“I see a beautiful city and a brilliant people rising from this abyss. I see the lives for which I lay down my life, peaceful, useful, prosperous and happy. I see that I hold a sanctuary in their hearts, and in the hearts of their descendants, generations hence. It is a far, far better thing that I do, than I have ever done; it is a far, far better rest that I go to than I have ever known.”
Charles Dickens, A Tale of Two Cities
Dickens elaborated on his reality, and Verne added reality to his fantasies.
Both of them lived long before there was an enormous information trade. Both combined what they knew with fantasy, in some sense of the word or another. Both of them worked hard to create vivid characters and/or worlds for them to inhabit.
Verne studied so he could write about things he didn’t understand. Dickens studied people so he could understand what he wrote about.
As a fantasy author, your lot is both harder and easier than theirs was. We have the internet, and a wealth of knowledge at our fingertips. With a few taps, we can study the Inuits, or the Sahara Desert, all without leaving our chairs. But this doesn’t mean we can be sloppy – not at all. In a world that is somewhat without borders, we have to be more careful than ever.
However, people are still people. A teenage girl in 6th Century Britain is quite different from a teenage girl in 21st Century New York – but they are both teenagers. That means they both experienced the same hormonal/mental/physical changes.
Likewise, Melora, the protagonist of my novel Knight of the Blue Surcoat worries about many of the same things that any teenage girl might worry about. Despite the fact that she is the heir to a legendary kingdom, she still has to balance her parents’ desires with her own beliefs. She has doubts, fears, and dreams of her own. She fears that she’s nothing more than a shadow of her famous parents. She struggles with her identity as a person, a daughter, a princess, and a young woman.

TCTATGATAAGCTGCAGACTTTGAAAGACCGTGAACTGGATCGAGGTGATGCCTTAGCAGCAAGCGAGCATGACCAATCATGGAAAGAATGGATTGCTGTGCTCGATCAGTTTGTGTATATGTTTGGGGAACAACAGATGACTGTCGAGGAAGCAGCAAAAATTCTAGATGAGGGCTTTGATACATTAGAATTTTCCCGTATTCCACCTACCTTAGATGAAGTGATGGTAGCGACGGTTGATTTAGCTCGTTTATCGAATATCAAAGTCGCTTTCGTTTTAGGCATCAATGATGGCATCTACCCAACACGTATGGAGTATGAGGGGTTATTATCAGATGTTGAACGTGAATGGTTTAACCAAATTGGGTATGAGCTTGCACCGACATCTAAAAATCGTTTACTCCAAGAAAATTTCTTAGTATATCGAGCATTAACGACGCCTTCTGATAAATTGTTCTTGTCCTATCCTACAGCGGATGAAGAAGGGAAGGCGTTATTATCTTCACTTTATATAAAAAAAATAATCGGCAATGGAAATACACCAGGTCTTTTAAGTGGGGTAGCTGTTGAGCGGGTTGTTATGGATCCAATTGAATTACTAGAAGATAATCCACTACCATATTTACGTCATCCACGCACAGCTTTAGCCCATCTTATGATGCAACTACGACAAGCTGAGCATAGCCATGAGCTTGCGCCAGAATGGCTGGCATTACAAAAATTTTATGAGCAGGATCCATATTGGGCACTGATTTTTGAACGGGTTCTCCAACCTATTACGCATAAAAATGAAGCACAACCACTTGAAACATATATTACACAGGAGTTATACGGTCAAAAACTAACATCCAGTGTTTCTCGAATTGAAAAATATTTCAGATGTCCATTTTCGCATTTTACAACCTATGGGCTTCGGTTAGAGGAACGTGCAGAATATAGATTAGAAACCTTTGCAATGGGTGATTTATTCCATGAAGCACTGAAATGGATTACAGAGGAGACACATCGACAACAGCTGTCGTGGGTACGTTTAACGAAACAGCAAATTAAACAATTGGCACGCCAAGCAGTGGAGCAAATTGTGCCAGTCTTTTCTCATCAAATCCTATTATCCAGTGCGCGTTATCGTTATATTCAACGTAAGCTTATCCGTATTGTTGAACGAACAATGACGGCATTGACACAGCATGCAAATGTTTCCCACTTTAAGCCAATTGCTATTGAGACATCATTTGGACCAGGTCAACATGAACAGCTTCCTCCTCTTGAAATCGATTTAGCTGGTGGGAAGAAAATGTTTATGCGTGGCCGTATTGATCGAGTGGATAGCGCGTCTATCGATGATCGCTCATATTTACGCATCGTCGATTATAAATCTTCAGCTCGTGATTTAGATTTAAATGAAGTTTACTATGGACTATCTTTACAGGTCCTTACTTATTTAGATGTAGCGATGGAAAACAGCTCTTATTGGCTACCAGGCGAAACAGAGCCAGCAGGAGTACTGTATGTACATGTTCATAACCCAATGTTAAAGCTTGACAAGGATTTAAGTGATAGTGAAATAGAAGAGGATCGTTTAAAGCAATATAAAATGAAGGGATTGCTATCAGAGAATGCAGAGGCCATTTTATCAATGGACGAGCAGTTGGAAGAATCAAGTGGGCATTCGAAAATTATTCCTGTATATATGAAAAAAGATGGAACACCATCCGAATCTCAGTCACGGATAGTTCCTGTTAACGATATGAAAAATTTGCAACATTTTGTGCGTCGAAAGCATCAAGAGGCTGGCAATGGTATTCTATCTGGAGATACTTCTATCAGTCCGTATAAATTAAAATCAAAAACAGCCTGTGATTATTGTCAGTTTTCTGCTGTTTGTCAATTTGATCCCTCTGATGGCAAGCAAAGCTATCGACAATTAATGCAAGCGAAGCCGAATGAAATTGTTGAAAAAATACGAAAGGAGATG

While I’m far from royal material, I can (or could at some point) relate to every other thing that Melora thought or felt. And we’re nothing alike!
Despite our differences, Melora was a teenager growing up and having to deal with adult problems and responsibilities.
But what about things you’ve never experienced?
If we restricted ourselves to our own experiences, books would be really boring. Well, 90% of books would be boring. And there’s no guarantee that people with exciting lives can write worth a darn. That isn’t the real point of “Writing what you know,” right?
Another example: I’ve never been in a knife fight (thank goodness) or been remotely “in love.” And yet, these two things have happened (more than once) to characters in my novels.
The knife fight is easy. You can read about them. We’ve all seen movies with them (I think). And the purpose of a knife is pretty obvious. It’s supposed to be sharp and cut things. In a fight, you’re either trying to cut someone else, or protect yourself from being cut.
“Falling in love” is a heckuva lot more complicated. Especially if you have never even fancied (non-fictional) people (and even if I did, I’m not telling.*)